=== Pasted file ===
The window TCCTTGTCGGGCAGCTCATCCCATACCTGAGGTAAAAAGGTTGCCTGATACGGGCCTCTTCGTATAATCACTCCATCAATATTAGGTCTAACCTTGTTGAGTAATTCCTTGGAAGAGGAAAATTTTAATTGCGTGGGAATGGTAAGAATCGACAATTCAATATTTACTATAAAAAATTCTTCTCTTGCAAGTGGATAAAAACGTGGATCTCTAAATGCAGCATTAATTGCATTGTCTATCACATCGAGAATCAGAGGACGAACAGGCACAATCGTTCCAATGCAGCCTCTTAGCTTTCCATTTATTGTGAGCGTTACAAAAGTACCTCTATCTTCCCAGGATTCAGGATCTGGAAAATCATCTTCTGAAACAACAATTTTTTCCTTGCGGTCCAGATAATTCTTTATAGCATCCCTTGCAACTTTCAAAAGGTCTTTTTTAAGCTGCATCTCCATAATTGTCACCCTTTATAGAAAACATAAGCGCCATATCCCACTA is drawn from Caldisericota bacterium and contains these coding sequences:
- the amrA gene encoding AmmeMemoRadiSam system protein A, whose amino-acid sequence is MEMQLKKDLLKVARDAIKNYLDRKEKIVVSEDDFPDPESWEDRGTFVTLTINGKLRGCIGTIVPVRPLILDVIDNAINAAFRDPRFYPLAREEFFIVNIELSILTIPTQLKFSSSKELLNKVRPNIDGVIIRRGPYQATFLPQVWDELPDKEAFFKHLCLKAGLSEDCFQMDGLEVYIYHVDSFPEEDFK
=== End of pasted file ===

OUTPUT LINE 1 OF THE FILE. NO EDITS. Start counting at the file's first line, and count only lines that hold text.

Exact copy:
The window TCCTTGTCGGGCAGCTCATCCCATACCTGAGGTAAAAAGGTTGCCTGATACGGGCCTCTTCGTATAATCACTCCATCAATATTAGGTCTAACCTTGTTGAGTAATTCCTTGGAAGAGGAAAATTTTAATTGCGTGGGAATGGTAAGAATCGACAATTCAATATTTACTATAAAAAATTCTTCTCTTGCAAGTGGATAAAAACGTGGATCTCTAAATGCAGCATTAATTGCATTGTCTATCACATCGAGAATCAGAGGACGAACAGGCACAATCGTTCCAATGCAGCCTCTTAGCTTTCCATTTATTGTGAGCGTTACAAAAGTACCTCTATCTTCCCAGGATTCAGGATCTGGAAAATCATCTTCTGAAACAACAATTTTTTCCTTGCGGTCCAGATAATTCTTTATAGCATCCCTTGCAACTTTCAAAAGGTCTTTTTTAAGCTGCATCTCCATAATTGTCACCCTTTATAGAAAACATAAGCGCCATATCCCACTA is drawn from Caldisericota bacterium and contains these coding sequences: